sequence'_ [] = return ()
, the sequence'_ inspects the result () of mc. With the bang on newStockSum,
this also forces the evaluation of that, even with Control.Monad.State.Lazy.
In the few test I ran, the combination State.Lazy and replicateM'_ was about
6% slower and allocated ~8% more than State.Strict and replicateM_.
If you leave off the bang on newStockSum, replicateM'_ doesn't help State.Lazy
(perhaps a tiny little bit).
> Thus we are saying we evaluate it only because we know it is
> needed.
That's the point of lazy evaluation. And by using strictness annotations in
the right places, we help the compiler because we may know that something
will be needed although the compiler can't ascertain it alone.
> However in the strict case, the fact that newStockSum is used to evaluate
> the NEXT newStockSum in the subsequent state (called via the bind) is
> enough to force evaluation, even if the result of the subsequent state is
> not used?
With the bang, yes.
>
> > In the Lazy case, (>>=) doesn't, replicateM_ doesn't,
> > so newStockSum won't be evaluated inside the blob, if it were, it would
> > force the evaluation of the previous pair and almost everything else,
> > then there would have been no problem. What the bang does in the lazy
> > case is to keep the thunk for the evaluation of the states a little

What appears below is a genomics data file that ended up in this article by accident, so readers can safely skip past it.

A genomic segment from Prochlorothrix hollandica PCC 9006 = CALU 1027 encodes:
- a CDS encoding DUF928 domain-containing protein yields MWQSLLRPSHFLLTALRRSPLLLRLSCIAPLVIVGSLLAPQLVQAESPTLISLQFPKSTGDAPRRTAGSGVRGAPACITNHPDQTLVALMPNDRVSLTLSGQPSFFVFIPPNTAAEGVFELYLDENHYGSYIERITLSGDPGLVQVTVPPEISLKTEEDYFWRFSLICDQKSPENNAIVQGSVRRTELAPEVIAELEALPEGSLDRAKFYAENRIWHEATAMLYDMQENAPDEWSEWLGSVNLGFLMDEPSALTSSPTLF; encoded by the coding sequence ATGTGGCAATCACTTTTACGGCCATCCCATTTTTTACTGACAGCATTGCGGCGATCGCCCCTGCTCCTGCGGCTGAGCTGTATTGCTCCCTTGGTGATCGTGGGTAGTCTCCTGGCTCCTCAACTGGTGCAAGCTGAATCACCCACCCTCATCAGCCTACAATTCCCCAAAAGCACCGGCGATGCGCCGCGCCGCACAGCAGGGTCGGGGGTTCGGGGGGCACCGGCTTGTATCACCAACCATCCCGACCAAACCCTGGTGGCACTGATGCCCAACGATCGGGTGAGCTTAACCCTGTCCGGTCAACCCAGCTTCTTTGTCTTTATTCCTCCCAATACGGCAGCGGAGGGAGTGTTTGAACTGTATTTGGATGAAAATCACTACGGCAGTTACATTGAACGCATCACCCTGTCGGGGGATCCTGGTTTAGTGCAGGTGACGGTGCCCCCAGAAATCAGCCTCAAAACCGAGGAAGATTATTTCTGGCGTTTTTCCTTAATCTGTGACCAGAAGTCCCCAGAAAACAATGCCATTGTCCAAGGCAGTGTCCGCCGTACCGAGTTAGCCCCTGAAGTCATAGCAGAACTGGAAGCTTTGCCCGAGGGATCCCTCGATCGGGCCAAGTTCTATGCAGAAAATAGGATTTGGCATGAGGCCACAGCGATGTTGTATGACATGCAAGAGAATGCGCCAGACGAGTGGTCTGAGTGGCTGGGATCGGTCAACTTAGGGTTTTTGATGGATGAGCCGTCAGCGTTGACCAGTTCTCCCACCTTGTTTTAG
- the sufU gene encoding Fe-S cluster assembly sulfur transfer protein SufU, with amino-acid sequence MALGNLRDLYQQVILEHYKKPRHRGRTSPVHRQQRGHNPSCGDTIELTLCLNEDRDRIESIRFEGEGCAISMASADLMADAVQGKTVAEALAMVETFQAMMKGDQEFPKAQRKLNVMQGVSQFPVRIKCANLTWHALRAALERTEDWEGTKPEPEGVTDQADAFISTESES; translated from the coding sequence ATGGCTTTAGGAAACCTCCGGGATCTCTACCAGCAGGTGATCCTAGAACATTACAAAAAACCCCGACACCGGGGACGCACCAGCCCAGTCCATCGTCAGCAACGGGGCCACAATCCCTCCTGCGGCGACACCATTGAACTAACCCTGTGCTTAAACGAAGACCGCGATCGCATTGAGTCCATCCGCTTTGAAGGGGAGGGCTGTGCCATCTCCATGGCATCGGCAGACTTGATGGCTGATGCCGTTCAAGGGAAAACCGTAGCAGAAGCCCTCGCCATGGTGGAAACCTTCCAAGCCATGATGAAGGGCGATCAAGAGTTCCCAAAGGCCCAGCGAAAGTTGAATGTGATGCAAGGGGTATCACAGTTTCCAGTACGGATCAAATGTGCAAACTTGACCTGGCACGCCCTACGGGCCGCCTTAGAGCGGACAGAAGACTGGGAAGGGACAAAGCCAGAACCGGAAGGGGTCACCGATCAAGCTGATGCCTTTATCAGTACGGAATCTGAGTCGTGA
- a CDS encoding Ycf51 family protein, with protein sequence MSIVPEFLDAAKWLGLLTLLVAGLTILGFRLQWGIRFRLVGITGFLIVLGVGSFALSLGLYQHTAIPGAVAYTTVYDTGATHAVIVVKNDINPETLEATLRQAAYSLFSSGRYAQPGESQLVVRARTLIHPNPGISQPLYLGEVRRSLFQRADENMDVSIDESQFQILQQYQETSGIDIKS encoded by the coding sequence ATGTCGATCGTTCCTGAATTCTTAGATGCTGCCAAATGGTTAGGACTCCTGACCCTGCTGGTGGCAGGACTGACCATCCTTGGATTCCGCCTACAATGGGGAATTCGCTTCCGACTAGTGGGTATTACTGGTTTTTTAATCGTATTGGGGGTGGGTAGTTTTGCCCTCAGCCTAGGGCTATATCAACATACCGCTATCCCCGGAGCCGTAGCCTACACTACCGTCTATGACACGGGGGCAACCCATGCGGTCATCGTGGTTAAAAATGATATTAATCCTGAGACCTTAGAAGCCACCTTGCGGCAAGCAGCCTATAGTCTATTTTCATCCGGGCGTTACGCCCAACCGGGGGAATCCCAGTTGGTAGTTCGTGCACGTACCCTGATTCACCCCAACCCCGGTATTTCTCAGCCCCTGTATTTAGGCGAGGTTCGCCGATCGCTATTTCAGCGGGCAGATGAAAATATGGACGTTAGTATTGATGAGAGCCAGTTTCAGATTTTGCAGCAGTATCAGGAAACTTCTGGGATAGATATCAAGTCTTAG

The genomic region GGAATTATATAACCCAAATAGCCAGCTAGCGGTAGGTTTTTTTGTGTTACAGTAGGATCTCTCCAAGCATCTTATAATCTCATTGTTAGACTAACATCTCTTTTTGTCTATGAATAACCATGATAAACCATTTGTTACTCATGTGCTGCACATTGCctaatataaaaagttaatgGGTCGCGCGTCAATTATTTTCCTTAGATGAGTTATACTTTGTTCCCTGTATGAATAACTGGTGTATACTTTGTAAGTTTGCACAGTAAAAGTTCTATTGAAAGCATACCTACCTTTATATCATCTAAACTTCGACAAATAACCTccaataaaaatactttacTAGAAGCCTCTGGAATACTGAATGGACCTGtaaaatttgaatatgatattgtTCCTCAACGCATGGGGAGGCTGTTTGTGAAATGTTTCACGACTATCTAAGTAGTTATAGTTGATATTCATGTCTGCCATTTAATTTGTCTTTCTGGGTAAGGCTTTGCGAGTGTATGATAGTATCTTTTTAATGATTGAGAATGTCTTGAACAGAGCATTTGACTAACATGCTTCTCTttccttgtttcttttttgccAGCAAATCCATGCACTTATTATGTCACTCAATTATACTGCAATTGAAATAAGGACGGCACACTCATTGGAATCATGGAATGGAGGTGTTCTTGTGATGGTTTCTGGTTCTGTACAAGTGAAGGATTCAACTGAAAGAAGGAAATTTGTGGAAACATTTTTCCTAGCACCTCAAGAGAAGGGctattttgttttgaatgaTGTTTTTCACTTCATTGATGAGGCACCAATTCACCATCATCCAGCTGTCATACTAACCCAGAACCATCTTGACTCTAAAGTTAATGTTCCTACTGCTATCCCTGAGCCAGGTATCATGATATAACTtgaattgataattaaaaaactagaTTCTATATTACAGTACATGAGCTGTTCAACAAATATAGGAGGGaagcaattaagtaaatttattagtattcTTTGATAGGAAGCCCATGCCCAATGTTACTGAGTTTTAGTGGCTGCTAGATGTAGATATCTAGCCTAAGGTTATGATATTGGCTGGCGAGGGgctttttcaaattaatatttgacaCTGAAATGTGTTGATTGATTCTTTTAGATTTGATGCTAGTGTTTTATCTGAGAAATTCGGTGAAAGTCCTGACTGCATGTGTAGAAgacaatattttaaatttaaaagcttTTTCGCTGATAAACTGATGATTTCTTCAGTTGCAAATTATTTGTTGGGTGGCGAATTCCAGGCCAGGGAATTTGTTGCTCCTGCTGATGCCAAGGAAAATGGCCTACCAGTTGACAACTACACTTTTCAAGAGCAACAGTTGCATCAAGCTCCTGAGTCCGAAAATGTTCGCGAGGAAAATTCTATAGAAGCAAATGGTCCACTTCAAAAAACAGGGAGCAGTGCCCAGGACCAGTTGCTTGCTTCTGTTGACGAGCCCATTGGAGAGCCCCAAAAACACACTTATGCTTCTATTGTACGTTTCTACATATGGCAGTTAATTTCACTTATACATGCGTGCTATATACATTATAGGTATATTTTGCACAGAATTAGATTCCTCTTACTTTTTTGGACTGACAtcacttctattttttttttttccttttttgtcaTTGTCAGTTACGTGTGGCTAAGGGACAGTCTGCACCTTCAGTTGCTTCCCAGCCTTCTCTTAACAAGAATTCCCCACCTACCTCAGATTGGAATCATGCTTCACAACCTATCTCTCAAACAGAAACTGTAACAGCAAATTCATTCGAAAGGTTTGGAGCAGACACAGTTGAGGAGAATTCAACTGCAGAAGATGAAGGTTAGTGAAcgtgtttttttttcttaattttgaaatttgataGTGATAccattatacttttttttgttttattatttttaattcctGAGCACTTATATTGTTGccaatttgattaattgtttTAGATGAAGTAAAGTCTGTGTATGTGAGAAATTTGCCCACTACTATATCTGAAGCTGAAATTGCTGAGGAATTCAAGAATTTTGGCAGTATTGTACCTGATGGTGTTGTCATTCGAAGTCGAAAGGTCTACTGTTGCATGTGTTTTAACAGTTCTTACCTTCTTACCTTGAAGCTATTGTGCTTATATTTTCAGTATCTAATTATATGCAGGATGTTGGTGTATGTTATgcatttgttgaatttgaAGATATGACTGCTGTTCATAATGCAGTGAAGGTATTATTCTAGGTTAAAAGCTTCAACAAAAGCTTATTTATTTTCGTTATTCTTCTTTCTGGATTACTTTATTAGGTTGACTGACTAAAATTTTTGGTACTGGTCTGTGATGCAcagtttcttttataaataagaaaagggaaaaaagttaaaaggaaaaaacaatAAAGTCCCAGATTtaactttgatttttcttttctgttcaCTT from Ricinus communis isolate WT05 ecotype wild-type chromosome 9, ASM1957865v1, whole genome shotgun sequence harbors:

> > smaller and simpler, so the evaluation is a bit faster and uses less
> > memory, but not much (further strictness elsewhere helps, too, as you've
> > investigated).
>
> So in the lazy state the bang will evaluate things that are local to THIS
> state calculation, but it won't force evaluation of previous states. Thus
> expression remaining could be simplified as far as possible without
> requiring the previous MonteCarlo state or the previous BoxMuller state.
In the lazy state, the bang will cause evaluation of newStockSum when somebody
says "hand me a pair, not a blob". Then mc says "Okay, a pair. Now what do I
put in the pair? Let me see. Ah, the first component is (), no sweat. And the
second component is newStockSum - oh, that's strict, so I have to evaluate it
before I can put it into the pair." And thus everything else is forced and
happiness ensues :)
Cheers,
Daniel